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database design (handling multiple units and properties)

P: n/a
I am designing a database to handle different kinds of products ... and
these products can have different properties...for example, a trouser
can be specified by the width, length, color, and other additional
properties...while you might need only one property for another
product, e.g litres for a soft drink...so I was thinking of creating a
properties table, a units table and a product table, properties-unit
table...
and products-properties table, the properties table has entries like
"Weight, length, Color...." and so on, and the unit table has entries
like "gm, Kg..." and so on...and properties-unit table associates which
unit can be used for which property like "Weight:gm, Weight:kg,
Length:cm..." and in the products-properties table I will have
something like "Jeans1:width=32, length=34" ...i.e for each property of
the product I will have a row and so on....

1)do you think this is a nice design? what can go wrong? the fact that
I have one row for each property of a product makes it really hard to
specify the price of the product for example

2)It confuses me how to handle different units... first I thought of
storing everything in metric unit and then do some conversion for the
user interface...but consider things like shoes and so on, where there
are more than two units ... US, european, british etc.... how do you
think is the best way to handle multiple units for a given product?

Jan 9 '07 #1
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4 Replies


P: n/a
1 - You've got a bit of a conundrum, as some products are sold by unit
(i.e. soft drinks) and some by product (i.e. trousers are usually one
price regardless of length). Therefore, you're going to need a table
which lists products by barcode or some other distinguishing ID.

All those ancillary tables (property, units, etc...) are nice if
you're going to have dropdown boxes on the Product Entry form, but are
otherwise useless as all those specs should be entered in the Product
table if they drive the price.

2 - Pick one unit to work with, and keep a Conversion table that can do
the conversions on the fly (for use in reports).

beatdream wrote:
I am designing a database to handle different kinds of products ... and
these products can have different properties...for example, a trouser
can be specified by the width, length, color, and other additional
properties...while you might need only one property for another
product, e.g litres for a soft drink...so I was thinking of creating a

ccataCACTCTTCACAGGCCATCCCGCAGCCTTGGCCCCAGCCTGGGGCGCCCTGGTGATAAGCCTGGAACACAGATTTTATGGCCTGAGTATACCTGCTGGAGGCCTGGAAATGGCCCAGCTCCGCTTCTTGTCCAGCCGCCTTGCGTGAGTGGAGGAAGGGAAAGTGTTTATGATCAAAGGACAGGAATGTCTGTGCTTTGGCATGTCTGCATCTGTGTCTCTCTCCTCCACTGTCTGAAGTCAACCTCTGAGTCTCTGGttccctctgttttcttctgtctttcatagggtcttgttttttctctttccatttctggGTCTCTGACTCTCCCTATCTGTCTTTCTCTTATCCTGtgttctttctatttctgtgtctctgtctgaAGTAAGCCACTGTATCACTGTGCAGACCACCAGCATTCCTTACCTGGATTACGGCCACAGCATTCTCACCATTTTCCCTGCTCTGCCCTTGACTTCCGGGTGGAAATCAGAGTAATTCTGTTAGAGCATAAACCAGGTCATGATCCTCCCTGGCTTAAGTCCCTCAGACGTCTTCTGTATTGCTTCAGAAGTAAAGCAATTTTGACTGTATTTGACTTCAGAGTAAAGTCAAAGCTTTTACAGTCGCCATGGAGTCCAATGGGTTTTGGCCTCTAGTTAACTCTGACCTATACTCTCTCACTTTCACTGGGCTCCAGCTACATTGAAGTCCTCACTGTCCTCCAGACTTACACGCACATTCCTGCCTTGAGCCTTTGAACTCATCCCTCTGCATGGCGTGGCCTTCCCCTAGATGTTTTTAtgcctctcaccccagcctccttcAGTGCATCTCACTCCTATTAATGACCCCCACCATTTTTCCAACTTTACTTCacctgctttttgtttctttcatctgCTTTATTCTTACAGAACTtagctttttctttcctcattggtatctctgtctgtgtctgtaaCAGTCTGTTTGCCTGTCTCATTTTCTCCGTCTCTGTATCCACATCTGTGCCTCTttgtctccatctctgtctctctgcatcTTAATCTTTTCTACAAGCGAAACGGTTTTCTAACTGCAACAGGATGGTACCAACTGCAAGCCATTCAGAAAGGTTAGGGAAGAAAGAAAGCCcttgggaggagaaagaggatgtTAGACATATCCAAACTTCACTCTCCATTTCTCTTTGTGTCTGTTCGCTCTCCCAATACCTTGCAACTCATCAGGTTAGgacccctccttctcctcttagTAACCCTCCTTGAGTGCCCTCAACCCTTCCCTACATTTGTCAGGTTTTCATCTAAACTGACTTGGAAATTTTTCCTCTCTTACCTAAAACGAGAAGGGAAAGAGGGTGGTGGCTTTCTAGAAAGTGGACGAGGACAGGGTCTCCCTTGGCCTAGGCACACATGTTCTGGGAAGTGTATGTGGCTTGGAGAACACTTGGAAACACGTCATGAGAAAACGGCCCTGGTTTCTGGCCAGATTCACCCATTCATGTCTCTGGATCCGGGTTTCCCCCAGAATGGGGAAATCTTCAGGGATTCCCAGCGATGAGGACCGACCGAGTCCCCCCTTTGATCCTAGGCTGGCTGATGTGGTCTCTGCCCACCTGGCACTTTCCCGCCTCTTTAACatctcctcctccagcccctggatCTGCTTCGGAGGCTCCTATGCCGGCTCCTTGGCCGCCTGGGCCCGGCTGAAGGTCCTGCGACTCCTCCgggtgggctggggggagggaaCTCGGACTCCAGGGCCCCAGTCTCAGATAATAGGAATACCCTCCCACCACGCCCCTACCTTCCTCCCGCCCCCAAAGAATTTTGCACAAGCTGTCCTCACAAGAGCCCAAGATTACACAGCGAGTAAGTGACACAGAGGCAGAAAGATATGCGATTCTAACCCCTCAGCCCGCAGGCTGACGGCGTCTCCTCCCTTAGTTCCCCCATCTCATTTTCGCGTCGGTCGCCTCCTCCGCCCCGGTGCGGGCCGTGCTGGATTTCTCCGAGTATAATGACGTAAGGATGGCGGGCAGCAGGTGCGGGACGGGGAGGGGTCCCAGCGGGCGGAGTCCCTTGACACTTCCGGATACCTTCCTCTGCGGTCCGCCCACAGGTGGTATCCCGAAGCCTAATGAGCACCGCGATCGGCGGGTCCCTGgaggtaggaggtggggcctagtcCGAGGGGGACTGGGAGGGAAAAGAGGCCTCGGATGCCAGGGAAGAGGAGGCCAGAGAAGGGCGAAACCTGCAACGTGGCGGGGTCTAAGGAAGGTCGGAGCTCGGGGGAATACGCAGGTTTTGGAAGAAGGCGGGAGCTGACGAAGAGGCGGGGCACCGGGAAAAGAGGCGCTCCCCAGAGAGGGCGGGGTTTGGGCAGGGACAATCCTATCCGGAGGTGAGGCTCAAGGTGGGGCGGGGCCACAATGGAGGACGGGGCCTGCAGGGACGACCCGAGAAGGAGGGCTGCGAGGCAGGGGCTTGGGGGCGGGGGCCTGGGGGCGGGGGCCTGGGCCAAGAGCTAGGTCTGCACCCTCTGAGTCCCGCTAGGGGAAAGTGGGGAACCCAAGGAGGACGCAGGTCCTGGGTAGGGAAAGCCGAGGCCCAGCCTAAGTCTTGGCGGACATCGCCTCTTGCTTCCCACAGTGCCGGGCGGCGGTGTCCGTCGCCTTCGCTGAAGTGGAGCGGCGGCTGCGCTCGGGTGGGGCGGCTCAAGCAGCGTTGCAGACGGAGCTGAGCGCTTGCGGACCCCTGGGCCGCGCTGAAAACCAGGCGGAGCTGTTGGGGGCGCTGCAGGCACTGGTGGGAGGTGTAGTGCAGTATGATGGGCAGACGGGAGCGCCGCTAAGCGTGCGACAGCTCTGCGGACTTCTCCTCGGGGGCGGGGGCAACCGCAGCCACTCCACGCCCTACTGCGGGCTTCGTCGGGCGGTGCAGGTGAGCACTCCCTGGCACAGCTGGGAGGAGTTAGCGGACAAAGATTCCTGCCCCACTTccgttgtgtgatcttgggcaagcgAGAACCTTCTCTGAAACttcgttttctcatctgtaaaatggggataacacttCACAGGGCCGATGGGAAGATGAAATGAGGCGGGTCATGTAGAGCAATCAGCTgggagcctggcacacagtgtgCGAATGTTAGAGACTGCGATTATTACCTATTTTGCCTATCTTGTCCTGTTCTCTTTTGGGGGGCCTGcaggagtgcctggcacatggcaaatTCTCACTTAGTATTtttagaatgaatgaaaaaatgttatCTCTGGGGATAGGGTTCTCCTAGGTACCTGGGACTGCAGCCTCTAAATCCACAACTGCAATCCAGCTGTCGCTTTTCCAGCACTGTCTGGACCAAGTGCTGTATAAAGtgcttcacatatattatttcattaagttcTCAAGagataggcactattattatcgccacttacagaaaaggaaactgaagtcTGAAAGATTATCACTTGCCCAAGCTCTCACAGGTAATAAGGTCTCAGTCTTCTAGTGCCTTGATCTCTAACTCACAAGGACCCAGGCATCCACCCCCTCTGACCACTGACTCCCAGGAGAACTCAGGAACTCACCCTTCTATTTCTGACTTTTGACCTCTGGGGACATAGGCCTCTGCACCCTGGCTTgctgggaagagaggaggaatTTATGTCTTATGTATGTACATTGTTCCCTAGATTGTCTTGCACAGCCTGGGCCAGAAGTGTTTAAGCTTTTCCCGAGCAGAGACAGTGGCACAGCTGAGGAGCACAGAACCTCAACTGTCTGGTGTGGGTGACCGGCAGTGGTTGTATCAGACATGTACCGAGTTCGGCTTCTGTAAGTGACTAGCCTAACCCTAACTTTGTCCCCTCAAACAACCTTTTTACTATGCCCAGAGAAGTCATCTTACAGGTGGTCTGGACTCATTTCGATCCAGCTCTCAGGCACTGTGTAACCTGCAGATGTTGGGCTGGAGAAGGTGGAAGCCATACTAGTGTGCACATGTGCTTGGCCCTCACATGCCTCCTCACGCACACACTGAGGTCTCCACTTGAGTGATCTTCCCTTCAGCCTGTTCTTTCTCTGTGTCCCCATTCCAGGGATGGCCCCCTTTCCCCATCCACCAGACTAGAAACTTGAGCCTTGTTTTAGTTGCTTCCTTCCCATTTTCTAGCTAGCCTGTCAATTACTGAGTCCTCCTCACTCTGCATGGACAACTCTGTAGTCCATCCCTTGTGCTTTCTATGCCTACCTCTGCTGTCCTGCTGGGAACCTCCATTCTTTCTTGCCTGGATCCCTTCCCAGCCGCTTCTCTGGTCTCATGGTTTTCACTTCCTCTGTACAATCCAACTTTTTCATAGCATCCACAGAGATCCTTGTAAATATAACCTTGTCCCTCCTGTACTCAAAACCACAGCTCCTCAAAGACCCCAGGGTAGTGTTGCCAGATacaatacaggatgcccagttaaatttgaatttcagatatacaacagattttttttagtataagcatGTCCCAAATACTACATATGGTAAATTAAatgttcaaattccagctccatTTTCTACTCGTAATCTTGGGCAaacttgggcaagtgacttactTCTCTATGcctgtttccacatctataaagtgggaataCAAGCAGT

properties table, a units table and a product table, properties-unit
table...
and products-properties table, the properties table has entries like
"Weight, length, Color...." and so on, and the unit table has entries
like "gm, Kg..." and so on...and properties-unit table associates which
unit can be used for which property like "Weight:gm, Weight:kg,
Length:cm..." and in the products-properties table I will have
something like "Jeans1:width=32, length=34" ...i.e for each property of
the product I will have a row and so on....

1)do you think this is a nice design? what can go wrong? the fact that
I have one row for each property of a product makes it really hard to
specify the price of the product for example

2)It confuses me how to handle different units... first I thought of
storing everything in metric unit and then do some conversion for the
user interface...but consider things like shoes and so on, where there
are more than two units ... US, european, british etc.... how do you
think is the best way to handle multiple units for a given product?
Jan 9 '07 #2

P: n/a
Not sure there's a one-size-fits-all answer to this question. :-)

The first distinction is to identify the unit of measurement applicable to
the product, as distinct from the product descriptor. If you are selling
bulk fuel, you are selling by the litre/gallon, so that's the unit of
measurement. But if you are selling soft drinks, the unit of measurement is
Each: you won't accept it if I offer to buy 0.13 litres of Pepsi, i.e. I
have to buy a whole number of units. From the database perspective, the
quantity in the Pepsi can/bottle is merely a product descriptor, and you are
not going to query the total number of litres of Pepsi sold in a period.

For properties that are merely the product descriptor, you may be able to
get away with just incluing them in the product name. It may be unnecessary
to create different property types (color, size, ...), subtypes (e.g.
different size measurement groupings such as XL,L,S,... verses 6,8,10, ...),
and values.

A clue here might be to look at what your suppliers sell you. In most cases,
its just a Quantity of a Product. (The product may be a pack-size of another
product, but essentially that's it.) From there, the question is:
What do you need to be able to query?

Not sure that's clear, but hopefully it's enough to help you think about
what you really need, and how to keep it as simple as possible.

--
Allen Browne - Microsoft MVP. Perth, Western Australia
Tips for Access users - http://allenbrowne.com/tips.html
Reply to group, rather than allenbrowne at mvps dot org.

"beatdream" <Be*******@gmail.comwrote in message
news:11**********************@51g2000cwl.googlegro ups.com...
>I am designing a database to handle different kinds of products ... and
these products can have different properties...for example, a trouser
can be specified by the width, length, color, and other additional
properties...while you might need only one property for another
product, e.g litres for a soft drink...so I was thinking of creating a
properties table, a units table and a product table, properties-unit
table...
and products-properties table, the properties table has entries like